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Barriers to the Inclusion of Women and Marginalized Groups in Nigeria’s ID System: Findings and Solutions from an In-Depth Qualitative Study(World Bank, Washington, DC, 2021) Hanmer, Lucia ; Esquivel-Korsiak, Victoria ; Pande, RohiniAn estimated one billion people around the world do not have an officially recognized means of identification (ID). The majority live in low-income countries (LICs), particularly in Sub-Saharan Africa and Asia. This study contributes to an overarching goal of building global knowledge about increasing women’s and marginalized groups’ access to and use of IDs to promote development. There is little systematic evidence about the causes of gender gaps or the exclusion of particular groups from possession of government-recognized IDs. The study aims to analyze gaps in access to the national ID issued by Nigeria’s National Identity Management Commission (NIMC), and provide evidence-based advice to policy makers on how to lift the constraints that create high barriers for women and marginalized groups.
Publication(World Bank, Washington, DC, 2020-11-13) World BankGhana’s tax collection is low compared with other lower middle-income countries. Non-compliance of tax payments is an urgent issue in Ghana, as the government has been suffering from a widening fiscal deficit and a rising debt burden. Learning from experiences in other countries, this report proposes potential interventions that could improve tax compliance.
Publication(World Bank, Washington, DC, 2020-11-13) World BankThe objective of this report is to provide a comprehensive evaluation of the tax gap in Ghana, and help the Government of Ghana identify the areas where they can increase tax revenue by improving compliance. Tax gap for corporate income tax, import tax, estimated value added tax, and potential tax revenue from formalization of informal firms were investigated.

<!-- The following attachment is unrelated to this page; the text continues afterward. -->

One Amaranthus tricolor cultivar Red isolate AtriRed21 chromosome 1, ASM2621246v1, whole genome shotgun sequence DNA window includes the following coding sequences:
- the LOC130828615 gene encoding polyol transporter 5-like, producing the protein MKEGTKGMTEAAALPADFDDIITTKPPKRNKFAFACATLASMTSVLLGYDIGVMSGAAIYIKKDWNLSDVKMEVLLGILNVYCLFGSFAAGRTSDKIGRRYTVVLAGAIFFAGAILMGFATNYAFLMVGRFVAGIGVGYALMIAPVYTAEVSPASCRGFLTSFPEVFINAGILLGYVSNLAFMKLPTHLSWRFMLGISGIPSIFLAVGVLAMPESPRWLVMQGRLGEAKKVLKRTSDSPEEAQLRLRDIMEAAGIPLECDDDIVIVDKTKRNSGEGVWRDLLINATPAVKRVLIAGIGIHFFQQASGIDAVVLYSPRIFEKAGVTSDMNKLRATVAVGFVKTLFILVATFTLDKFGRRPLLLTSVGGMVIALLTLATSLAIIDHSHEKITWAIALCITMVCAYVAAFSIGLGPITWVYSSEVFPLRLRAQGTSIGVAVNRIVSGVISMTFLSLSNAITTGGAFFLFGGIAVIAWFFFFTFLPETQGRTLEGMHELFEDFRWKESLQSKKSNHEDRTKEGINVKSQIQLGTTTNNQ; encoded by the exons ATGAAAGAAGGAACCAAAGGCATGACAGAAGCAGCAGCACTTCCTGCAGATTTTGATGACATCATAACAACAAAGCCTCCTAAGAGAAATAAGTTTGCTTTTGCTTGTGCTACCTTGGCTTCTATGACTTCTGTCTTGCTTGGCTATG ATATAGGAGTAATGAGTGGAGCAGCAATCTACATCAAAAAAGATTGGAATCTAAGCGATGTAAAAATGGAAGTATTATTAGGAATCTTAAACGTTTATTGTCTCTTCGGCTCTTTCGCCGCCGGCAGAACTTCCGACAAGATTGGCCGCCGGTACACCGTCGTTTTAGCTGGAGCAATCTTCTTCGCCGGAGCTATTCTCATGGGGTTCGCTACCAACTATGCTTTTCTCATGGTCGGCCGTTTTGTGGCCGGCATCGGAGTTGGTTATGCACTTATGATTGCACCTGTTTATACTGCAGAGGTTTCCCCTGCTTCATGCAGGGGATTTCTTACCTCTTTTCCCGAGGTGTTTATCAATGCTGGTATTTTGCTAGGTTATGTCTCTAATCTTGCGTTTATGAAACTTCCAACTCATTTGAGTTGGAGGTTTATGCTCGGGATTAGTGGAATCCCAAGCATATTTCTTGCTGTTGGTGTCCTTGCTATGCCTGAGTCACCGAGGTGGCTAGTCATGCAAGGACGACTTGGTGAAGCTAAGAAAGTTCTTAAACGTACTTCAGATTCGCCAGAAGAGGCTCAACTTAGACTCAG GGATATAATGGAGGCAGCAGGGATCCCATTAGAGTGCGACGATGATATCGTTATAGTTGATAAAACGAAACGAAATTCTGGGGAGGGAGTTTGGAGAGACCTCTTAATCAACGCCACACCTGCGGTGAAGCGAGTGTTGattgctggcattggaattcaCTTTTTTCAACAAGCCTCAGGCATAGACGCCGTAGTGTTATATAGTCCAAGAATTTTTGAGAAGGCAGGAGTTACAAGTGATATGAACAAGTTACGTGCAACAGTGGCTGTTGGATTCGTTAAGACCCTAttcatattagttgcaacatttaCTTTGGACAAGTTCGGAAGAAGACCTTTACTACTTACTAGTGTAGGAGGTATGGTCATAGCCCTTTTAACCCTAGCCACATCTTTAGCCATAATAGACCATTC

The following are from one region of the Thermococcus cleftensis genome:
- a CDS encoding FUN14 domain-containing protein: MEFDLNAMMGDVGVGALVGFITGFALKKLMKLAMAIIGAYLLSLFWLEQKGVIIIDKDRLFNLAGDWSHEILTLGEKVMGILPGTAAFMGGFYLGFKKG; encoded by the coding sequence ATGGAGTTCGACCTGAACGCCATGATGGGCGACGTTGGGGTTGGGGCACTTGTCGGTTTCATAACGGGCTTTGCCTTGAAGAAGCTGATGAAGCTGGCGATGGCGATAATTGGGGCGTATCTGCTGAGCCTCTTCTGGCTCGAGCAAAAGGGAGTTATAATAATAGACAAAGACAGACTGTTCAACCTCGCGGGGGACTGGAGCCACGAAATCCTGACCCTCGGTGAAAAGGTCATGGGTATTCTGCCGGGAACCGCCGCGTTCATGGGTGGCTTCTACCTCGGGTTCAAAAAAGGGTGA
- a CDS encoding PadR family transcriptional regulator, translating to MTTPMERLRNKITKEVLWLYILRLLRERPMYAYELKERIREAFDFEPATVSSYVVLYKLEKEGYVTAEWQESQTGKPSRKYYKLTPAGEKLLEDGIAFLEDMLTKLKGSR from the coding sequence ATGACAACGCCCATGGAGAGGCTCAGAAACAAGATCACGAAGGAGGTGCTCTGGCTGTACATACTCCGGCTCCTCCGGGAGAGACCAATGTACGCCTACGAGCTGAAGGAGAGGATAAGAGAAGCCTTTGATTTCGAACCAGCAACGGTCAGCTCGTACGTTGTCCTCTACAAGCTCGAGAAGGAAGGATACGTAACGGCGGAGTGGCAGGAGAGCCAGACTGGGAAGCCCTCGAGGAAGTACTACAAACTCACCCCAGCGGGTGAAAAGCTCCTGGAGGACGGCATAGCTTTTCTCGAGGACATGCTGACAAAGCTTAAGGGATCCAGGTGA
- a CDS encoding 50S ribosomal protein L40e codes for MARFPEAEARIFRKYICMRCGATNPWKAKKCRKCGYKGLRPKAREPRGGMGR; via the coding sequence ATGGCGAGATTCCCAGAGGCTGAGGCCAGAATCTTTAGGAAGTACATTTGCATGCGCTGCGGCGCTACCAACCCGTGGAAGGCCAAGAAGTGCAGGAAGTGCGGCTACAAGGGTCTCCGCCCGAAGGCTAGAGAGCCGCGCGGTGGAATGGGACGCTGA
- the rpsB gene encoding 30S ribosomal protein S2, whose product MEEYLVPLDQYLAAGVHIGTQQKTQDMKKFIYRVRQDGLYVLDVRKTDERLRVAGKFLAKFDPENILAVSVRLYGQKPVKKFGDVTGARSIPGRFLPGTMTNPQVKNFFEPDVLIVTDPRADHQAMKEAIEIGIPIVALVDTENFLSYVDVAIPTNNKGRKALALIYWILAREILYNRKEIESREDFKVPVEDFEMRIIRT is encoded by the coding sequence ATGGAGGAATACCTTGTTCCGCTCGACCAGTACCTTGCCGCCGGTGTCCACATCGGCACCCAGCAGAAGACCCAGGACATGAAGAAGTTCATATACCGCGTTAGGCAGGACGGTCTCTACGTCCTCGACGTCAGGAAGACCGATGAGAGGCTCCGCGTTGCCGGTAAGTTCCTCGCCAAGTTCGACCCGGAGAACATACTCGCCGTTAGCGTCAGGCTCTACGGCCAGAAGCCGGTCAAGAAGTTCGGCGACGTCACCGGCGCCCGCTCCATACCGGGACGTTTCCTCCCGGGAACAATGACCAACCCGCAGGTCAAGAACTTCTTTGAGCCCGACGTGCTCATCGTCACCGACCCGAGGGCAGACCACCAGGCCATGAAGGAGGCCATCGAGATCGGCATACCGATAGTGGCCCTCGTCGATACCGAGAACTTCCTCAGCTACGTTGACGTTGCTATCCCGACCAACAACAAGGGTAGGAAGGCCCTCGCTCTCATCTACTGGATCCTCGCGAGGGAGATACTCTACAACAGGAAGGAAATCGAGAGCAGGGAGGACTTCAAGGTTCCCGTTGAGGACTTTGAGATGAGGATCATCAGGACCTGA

Publication(World Bank, Washington, DC, 2020-01) World Bank GroupThis report presents the findings from an institutional capacity assessment of Liberia's Forestry Development Authority (FDA) based on a survey of FDA employees. The FDA plays a pivotal role in managing Liberia's forest resources, and its Strategic Plan (2018–2030) prioritizes institutional strengthening for achieving its vision of “sustainable forestry for sustainable development.” The FDA employee survey was conducted to provide scientific evidence on the main organizational and personnel dimensions of institutional capacity, including staff skills, management practices, staff attitudes and behaviors, experiences of corruption and undue political interference, stakeholder interaction, and factors determining project success. A total of 438 FDA employees, or approximately 82 percent of the staff, were interviewed, and the sample covered Monrovia andthe field offices. The survey’s findings are relevant to key FDA strategic pillars of improving staff productivity, strengthening internal governance, and improving the agency’s customer service charter. These findings identify four key reform pillars that, when supported by a strong foundation of better data and more regular monitoring and evaluation, will help strengthen FDA’s institutional capacity: improving skills through merit-based recruitment and competency-based training; stronger management practices, in particular, performance assessments, targeting and monitoring; more equitable pay; and greater community engagement. Administrative data and regular staff surveys can be the basis of a key set of indicators on public employment and management that the FDA can use to assess progress toward institutional strengthening.